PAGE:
Clinical documentation and provider burnout

While clinical documentation serves a number of functions, four are paramount for most practitioners:

  • Patient Care: the record of the medical history, current diagnosis and treatment plan for the patient
  • Care Team Communications: a mechanism for the treating physician, nurses, specialists, diagnostics providers, and others to communicate asynchronously about the patient’s care
  • Billing Support: accurate documentation to support full and fair reimbursement.
  • Legal Defense: a contemporaneous account of a physician’s conclusions, recommendations and disclosures to the patient.

Because thorough and accurate clinical documentation is critical to both patient care and the business of healthcare, getting it right can create a heavy burden for clinicians and medical staff.  A 2022 JAMA Internal Medicine report confirmed that physicians are spending nearly two hours per day outside office hours completing clinical documentation. In simplest terms, that is an extra work day every week.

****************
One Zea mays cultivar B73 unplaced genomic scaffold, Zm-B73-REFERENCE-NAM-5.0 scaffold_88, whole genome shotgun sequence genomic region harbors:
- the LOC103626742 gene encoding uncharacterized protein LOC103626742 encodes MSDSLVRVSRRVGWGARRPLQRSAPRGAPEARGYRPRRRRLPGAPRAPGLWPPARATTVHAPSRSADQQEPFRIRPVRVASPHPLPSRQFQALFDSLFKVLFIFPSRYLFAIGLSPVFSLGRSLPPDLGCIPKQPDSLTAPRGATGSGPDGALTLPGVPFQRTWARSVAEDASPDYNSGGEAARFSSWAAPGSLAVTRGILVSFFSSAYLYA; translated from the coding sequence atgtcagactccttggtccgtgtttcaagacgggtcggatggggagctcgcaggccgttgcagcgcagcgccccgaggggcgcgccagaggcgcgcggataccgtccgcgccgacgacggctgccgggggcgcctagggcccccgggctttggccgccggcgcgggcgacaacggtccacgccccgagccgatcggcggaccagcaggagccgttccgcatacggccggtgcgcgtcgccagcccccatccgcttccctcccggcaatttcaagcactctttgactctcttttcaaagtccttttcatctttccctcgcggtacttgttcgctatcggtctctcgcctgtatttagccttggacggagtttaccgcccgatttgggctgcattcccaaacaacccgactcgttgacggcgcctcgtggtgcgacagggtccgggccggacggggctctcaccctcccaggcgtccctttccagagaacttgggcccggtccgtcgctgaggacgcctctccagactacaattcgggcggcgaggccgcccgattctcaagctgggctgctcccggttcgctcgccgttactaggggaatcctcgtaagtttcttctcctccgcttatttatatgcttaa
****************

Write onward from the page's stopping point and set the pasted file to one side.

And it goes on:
This is not just an inconvenience; it’s having disastrous effects on physician quality of life and mental health. A 2022 New York Times report suggested that one critical factor in physician burnout is the incongruity between the deep mission of personal care and engagement that caused many bright, ambitious students to become doctors, and the impersonal, bureautic, business side of healthcare on the other.

Is AI the answer? Yes – but with limits.

Can LLM AI support effective clinical documentation?  The short answer is  absolutely, but with limits. A recent academic study of the leading LLM AI models’ ability to read and interpret clinical information demonstrates the incredible power of these tools to support healthcare, but concludes that LLMs should be used as “a supplement to existing workflows rather than as a replacement for human expertise.”